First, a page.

By Yoke Har Lee

Staff at Tranz Rail will remember managing director Dr Francis Small, who is leaving soon, as being capable of delivering the occasional rude wake-up call. He has just pushed through a shake-up in the management structure that has left staff and clients more alert for further change.

The emerging structure, which separates the marketing and service delivery functions, could be read as pressure to lift profits for a business whose fate is intertwined with that of the slow moving economy.

A worldwide search is on for a new managing director. Dr Small, who will stay on as vice-chairman, has spent 35 years in the organisation, rising from a cadet engineer to the top job. During his tenure, he has seen what was once a bloated, Government-owned rail company prepare for privatisation and having to make that transition to a viable commercial entity.


Dr Small said the paradox for Tranz Rail was that despite record tonnages carried, the international pressure on our export companies has had its impact on freight revenue for the company.

"We tend to look at the local competition as between trucking and coastal shipping, when in actual fact our customers' competitors, whether they be Fletcher Challenge, Solid Energy or the Dairy Board, are our competitors," he said.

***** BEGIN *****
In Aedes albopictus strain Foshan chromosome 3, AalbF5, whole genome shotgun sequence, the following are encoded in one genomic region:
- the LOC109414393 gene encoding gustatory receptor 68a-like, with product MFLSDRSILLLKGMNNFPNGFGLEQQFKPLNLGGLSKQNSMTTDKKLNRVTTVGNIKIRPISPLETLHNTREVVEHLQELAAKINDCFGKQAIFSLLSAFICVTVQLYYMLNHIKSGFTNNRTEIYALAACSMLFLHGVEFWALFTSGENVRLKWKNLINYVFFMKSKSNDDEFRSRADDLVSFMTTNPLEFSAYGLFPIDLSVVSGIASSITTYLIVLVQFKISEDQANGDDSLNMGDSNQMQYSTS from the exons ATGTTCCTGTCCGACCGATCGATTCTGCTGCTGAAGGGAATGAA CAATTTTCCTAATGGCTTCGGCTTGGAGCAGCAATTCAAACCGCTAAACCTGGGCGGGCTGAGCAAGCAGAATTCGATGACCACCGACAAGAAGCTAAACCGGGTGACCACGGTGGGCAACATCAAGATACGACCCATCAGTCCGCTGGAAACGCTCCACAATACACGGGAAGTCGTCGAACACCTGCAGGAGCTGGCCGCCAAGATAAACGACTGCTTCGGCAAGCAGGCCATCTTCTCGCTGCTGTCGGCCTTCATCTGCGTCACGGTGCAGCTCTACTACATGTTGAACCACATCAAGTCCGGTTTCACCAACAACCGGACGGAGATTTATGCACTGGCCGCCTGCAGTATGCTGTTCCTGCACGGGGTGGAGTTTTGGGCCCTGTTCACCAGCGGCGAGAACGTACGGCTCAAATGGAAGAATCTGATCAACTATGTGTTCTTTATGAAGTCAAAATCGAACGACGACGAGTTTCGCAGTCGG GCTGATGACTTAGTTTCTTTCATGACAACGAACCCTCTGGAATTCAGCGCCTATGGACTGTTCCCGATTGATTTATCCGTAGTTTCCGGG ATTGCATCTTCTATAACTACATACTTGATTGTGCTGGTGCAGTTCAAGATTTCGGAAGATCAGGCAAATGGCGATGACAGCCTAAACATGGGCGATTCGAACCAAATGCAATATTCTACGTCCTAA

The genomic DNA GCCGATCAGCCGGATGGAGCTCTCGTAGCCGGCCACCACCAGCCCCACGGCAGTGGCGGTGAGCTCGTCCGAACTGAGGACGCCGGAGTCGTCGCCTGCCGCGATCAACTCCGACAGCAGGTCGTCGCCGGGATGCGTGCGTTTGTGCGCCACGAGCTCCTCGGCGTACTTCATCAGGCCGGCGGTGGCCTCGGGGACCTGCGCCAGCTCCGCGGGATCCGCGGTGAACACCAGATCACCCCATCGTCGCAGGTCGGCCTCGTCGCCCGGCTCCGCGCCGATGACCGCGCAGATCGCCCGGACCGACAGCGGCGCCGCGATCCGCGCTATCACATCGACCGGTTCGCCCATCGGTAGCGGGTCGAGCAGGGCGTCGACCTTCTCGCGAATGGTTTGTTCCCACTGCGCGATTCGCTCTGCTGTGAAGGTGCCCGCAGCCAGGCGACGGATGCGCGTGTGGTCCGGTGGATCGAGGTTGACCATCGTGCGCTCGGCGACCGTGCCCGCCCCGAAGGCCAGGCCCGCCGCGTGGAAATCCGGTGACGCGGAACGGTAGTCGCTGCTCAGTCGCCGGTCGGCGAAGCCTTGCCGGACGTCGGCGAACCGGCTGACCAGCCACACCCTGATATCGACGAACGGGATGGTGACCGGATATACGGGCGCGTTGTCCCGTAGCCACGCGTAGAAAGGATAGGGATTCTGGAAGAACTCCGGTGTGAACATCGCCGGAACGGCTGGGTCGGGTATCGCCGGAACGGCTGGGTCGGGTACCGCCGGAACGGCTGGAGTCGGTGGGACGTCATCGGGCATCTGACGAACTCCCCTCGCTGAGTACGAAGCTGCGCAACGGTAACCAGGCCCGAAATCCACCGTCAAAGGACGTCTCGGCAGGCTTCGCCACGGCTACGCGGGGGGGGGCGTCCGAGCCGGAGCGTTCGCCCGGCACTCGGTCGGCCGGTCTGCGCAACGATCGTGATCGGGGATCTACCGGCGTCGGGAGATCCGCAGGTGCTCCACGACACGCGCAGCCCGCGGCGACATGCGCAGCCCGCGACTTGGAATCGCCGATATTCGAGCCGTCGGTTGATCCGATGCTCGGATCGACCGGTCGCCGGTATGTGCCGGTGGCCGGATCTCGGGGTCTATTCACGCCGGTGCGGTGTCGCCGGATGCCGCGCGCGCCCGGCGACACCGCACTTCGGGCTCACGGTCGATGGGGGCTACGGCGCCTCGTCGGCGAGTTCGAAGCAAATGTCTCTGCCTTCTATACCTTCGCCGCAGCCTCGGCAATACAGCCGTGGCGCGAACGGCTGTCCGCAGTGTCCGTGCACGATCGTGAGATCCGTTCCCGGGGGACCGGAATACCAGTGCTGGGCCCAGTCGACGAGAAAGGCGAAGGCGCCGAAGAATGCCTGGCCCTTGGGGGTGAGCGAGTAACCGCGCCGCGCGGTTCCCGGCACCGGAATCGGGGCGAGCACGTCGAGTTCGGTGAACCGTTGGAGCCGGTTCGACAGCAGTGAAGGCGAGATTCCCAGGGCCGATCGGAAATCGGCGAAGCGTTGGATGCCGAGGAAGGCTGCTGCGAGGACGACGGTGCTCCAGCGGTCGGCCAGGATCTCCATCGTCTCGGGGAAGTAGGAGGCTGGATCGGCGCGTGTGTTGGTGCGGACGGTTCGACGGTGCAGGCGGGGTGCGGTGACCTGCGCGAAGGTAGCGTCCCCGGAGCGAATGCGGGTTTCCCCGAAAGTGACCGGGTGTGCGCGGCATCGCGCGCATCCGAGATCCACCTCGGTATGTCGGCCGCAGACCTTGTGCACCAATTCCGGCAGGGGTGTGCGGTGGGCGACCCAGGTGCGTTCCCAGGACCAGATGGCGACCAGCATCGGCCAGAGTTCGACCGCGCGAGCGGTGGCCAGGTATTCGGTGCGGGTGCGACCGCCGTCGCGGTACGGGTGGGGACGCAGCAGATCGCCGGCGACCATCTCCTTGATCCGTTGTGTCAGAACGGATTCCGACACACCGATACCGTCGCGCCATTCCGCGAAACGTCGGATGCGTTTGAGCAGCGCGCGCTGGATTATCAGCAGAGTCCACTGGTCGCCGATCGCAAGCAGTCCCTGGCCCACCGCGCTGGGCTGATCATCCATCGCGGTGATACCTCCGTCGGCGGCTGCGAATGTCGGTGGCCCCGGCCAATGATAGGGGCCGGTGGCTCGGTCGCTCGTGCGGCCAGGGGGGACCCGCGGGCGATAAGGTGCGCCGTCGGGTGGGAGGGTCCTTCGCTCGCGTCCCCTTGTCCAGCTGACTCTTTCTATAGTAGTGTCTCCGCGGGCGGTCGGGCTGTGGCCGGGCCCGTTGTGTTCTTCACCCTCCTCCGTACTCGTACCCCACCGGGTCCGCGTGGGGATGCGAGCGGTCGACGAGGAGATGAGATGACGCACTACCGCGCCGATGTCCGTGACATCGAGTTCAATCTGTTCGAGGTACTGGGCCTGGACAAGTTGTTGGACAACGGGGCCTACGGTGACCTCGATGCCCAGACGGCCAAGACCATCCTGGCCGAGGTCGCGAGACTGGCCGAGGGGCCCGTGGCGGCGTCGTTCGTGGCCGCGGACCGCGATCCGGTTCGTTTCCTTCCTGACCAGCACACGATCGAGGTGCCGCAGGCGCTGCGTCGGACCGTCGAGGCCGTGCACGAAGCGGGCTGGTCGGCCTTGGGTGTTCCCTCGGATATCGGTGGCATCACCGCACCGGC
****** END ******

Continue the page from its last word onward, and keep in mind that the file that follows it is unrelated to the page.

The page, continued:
For Tranz Rail, building strategic relationships with key customers will be the way forward. Dr Small said despite market perception that Tranz Rail was a rail operator, it was the country's largest transport company. Tranz Rail had raised revenue per employee, for instance, to $122,900 in 1998 from $91,800 in 1993. Wagon turnaround times had improved sharply.

The use of shunting technology (via remote controls) has drastically reduced manpower where trains are run by one or two, down from six before. Rolling stock and track systems have continued to be improved. But analysts are doubtful whether 23 per cent shareholder, Wisconsin Transport Company, is happy with the returns. Net profits peaked at $73.6 million in 1995 and have been on a slide since. This year, analysts polled by The Estimates Directory put the profit range at between $35.7 million and $46.9 million. Last year, profit was $48.2 million.

Some analysts said the recent changes at Tranz Rail could be read as pressure from the board to raise returns.

"The company has been aggressive with capital expenditure, grabbing market share in milk and forestry freight. There is a feeling, possibly, granted the competitive pressures the company is under, that the line-haul business could have done better," said one.

Rodger Fisher, former managing director of transport company Owens Group, said significant changes had transformed Tranz Rail into an efficient organisation.

"Like any other supplier of services, they have been impacted by the economic plateau. But in terms of where the company's going from a philosophical point, they seemed to have stopped short on that."